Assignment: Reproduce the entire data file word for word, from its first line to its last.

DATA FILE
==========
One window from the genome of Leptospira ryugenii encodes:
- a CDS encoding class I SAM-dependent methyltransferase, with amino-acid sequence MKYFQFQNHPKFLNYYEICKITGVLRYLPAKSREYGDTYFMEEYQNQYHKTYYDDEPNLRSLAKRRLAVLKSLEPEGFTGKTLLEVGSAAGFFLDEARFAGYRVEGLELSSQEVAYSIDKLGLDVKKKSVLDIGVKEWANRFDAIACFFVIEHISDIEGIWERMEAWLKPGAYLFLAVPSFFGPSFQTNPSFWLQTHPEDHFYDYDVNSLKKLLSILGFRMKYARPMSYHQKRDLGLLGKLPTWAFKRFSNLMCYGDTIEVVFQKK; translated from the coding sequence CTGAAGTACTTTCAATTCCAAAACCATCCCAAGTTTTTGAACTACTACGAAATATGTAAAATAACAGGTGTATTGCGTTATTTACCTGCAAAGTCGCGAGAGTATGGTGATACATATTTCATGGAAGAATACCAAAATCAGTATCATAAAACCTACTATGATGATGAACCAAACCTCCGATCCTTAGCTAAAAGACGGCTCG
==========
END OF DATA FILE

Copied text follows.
One window from the genome of Leptospira ryugenii encodes:
- a CDS encoding class I SAM-dependent methyltransferase, with amino-acid sequence MKYFQFQNHPKFLNYYEICKITGVLRYLPAKSREYGDTYFMEEYQNQYHKTYYDDEPNLRSLAKRRLAVLKSLEPEGFTGKTLLEVGSAAGFFLDEARFAGYRVEGLELSSQEVAYSIDKLGLDVKKKSVLDIGVKEWANRFDAIACFFVIEHISDIEGIWERMEAWLKPGAYLFLAVPSFFGPSFQTNPSFWLQTHPEDHFYDYDVNSLKKLLSILGFRMKYARPMSYHQKRDLGLLGKLPTWAFKRFSNLMCYGDTIEVVFQKK; translated from the coding sequence CTGAAGTACTTTCAATTCCAAAACCATCCCAAGTTTTTGAACTACTACGAAATATGTAAAATAACAGGTGTATTGCGTTATTTACCTGCAAAGTCGCGAGAGTATGGTGATACATATTTCATGGAAGAATACCAAAATCAGTATCATAAAACCTACTATGATGATGAACCAAACCTCCGATCCTTAGCTAAAAGACGGCTCG